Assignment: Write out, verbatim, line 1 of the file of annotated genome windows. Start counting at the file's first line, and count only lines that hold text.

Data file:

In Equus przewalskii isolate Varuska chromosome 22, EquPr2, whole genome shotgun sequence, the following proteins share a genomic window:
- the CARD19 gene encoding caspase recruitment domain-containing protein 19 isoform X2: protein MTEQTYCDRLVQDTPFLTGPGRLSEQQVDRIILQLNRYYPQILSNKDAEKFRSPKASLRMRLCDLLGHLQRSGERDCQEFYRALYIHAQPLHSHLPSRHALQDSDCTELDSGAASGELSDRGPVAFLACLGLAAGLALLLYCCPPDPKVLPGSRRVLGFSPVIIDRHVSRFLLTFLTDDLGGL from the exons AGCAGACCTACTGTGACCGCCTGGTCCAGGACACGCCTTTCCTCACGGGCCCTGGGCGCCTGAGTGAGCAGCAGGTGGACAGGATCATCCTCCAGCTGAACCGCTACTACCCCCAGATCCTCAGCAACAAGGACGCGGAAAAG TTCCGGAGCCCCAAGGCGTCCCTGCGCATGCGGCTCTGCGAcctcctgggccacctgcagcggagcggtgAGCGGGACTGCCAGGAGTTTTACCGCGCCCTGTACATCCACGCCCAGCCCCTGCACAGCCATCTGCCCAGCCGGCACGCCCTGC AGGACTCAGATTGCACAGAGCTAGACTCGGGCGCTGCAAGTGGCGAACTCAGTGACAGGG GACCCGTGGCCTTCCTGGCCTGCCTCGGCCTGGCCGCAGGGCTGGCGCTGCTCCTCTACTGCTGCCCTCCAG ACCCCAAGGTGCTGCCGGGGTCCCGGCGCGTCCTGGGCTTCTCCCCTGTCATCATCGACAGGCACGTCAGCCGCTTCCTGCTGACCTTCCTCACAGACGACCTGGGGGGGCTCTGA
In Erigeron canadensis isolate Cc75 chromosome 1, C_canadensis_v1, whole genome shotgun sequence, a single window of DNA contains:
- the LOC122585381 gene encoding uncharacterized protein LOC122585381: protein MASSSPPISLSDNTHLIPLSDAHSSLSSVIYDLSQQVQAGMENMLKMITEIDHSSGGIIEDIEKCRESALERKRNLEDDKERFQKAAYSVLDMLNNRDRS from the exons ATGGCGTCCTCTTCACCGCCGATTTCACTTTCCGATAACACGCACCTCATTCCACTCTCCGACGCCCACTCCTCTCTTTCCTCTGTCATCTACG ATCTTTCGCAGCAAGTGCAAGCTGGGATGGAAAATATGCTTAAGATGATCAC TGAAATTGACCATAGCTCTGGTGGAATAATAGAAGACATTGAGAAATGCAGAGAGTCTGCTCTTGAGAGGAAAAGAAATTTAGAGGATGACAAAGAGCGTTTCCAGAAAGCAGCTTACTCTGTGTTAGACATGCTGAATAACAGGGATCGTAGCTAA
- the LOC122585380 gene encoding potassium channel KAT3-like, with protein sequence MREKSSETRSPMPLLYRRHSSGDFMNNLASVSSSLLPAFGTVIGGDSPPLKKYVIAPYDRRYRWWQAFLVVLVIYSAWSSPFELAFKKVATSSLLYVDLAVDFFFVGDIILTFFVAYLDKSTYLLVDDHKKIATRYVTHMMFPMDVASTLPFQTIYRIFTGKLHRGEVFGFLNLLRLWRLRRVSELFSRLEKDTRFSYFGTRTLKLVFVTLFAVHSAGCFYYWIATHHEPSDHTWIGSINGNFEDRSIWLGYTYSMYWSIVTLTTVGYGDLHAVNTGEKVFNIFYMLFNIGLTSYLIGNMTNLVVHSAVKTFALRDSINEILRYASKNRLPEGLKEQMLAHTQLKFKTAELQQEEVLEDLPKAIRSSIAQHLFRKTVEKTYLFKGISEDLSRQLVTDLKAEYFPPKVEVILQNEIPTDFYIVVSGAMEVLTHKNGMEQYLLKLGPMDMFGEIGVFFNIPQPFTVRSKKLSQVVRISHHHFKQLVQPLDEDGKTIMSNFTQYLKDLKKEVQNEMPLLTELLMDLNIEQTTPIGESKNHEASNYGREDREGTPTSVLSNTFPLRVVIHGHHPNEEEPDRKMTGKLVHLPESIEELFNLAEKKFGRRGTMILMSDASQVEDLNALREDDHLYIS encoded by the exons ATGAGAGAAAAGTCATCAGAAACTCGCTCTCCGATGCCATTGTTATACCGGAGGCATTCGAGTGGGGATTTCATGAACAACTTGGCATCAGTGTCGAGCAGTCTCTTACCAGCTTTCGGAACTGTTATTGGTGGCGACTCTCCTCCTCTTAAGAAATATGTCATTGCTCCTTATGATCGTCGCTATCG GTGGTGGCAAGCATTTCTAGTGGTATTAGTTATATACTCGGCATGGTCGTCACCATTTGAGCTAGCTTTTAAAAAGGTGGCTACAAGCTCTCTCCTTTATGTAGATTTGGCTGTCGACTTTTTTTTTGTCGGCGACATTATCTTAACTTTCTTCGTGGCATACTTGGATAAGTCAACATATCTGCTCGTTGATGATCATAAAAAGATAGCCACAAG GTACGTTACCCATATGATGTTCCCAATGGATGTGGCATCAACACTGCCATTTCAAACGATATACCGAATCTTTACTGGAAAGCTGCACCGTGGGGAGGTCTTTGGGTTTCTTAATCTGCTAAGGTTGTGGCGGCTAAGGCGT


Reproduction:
In Equus przewalskii isolate Varuska chromosome 22, EquPr2, whole genome shotgun sequence, the following proteins share a genomic window: